Circovirus Identified in Las Vegas Dog - Dr. Debbie
In 2013, there had been nationwide attention on the novel canine virus called Circovirus. The virus was thought to play a role in the illness and deaths reported in Ohio, Michigan and California. The disease causes diarrhea and vomiting, both which may become bloody. Symptoms can rapidly worsen and result in shock, bleeding disorders and in some cases death.
Sadly, there was news of a dog staying at a boarding facility in Las Vegas that became sick and subsequently died. The dog tested positive for Circovirus. Although this was a sad loss, it was fortunate that veterinarians were alert enough to send samples in for testing.
Research indicates that Circovirus may act as either a primary or perhaps a co-infection with other pathogens to cause illness. But the virus has been isolated from the stool of completely healthy dogs, so just because a dog tests positive for the virus, it doesn't mean it necessarily will get sick.
Much is not known of about Circovirus virus and how it may, or may not lead to disease in dogs. But the good news is that researchers are actively studying the virus, and practicing veterinarians are watchful for suspected cases.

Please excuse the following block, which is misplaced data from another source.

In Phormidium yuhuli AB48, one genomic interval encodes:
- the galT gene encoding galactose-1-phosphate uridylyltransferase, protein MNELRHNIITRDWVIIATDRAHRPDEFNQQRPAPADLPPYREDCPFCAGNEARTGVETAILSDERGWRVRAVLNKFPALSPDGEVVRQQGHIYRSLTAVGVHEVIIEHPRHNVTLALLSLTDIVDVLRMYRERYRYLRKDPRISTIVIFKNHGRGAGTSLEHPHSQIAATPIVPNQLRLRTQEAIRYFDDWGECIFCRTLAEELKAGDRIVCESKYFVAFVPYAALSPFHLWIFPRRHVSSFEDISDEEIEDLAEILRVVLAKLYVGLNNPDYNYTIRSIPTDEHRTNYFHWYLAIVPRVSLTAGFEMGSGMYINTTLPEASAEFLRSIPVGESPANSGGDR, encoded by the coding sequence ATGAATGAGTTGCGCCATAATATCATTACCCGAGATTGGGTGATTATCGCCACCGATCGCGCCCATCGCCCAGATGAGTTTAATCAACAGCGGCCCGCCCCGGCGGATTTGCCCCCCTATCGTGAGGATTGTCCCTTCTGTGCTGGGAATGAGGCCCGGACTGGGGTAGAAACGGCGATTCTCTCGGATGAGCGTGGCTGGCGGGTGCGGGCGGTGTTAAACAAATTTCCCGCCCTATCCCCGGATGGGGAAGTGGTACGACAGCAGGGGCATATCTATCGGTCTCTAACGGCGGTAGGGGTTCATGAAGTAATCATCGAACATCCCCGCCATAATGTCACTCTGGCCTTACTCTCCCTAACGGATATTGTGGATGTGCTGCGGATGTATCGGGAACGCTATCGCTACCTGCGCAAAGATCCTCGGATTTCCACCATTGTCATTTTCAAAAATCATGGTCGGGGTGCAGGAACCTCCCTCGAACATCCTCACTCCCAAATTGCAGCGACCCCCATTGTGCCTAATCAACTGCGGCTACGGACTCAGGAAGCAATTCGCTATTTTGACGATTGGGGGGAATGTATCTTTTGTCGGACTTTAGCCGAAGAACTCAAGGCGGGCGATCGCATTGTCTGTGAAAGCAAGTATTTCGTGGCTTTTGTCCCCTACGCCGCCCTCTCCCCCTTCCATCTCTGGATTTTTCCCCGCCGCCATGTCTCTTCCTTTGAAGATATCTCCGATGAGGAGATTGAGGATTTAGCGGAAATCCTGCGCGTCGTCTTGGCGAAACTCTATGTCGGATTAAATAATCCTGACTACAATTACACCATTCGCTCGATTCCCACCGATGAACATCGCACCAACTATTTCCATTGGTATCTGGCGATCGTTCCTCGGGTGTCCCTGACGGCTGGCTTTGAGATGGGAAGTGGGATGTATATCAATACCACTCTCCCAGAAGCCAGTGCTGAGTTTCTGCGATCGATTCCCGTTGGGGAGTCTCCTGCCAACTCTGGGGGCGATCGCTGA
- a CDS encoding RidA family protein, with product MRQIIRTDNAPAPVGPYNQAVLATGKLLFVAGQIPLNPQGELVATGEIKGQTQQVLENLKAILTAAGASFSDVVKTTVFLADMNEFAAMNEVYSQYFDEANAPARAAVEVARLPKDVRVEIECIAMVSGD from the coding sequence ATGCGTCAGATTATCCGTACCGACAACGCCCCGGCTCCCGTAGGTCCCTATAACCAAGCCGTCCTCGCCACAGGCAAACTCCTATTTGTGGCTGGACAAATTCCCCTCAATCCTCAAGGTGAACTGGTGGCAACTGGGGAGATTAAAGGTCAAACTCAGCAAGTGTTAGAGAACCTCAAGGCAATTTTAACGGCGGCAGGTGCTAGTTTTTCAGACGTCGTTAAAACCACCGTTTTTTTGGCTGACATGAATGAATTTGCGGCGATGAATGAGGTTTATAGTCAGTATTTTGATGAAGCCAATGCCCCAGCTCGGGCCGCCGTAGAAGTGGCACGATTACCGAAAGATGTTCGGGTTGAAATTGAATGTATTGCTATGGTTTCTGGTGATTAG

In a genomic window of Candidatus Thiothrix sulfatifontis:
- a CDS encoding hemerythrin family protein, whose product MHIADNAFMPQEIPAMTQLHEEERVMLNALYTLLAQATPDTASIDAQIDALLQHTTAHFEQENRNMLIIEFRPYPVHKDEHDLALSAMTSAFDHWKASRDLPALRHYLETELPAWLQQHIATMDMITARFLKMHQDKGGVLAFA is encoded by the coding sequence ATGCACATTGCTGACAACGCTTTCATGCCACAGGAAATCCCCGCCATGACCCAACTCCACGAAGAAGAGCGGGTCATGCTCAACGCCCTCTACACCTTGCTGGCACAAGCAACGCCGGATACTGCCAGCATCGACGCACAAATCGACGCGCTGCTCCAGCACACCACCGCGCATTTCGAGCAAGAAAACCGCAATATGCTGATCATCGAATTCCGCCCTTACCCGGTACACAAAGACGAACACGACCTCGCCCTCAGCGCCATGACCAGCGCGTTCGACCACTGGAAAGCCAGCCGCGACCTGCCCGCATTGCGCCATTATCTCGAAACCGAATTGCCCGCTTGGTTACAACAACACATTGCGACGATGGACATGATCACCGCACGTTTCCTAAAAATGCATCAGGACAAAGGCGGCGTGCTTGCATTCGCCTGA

Circovirus Background - What is Circovirus?
Circovirus is a virus affecting dogs that was first identified as recently as June 2012. Although Circoviruses are also known to affect pigs and birds, these are distinctly different than the canine Circovirus. As far as we know now, this virus does not affect cats.
What are symptoms of Circovirus?
Vomiting, diarrhea - which may be bloody
Rapidly worsening condition
Shock, fluid accumulation and bleeding problems
How is Circovirus spread?
The specific behavior of the virus is still being studied. But many other gastrointestinal agents are concentrated in the vomit and feces from infected dogs. Direct exposure to feces or vomit can transmit disease or contaminate surfaces or items.
How is Circovirus treated?
Just like Parvovirus in the 1980's, many gastrointestinal viruses have no specific cure but are treated with supportive care including intravenous fluids, antibiotics for secondary infections, and other therapies. Early in-hospital treatment was one important factor believed to improve survival for some earlier cases of suspected Circovirus.
Is there a vaccine?
What should pet owners do if their pet is showing symptoms?
A vaccine isn't available at this time.
It's important not to panic. There are many reasons why dogs develop vomiting and diarrhea. Dog owners should consult with your veterinarian if your dog develops symptoms consistent with Circovirus.
How can pet owners keep their dogs safe?
Pet owners should use good sense measures - clean up your pets waste, avoid contact with sick animals and keep up to date on other preventative measures like vaccines and dewormings.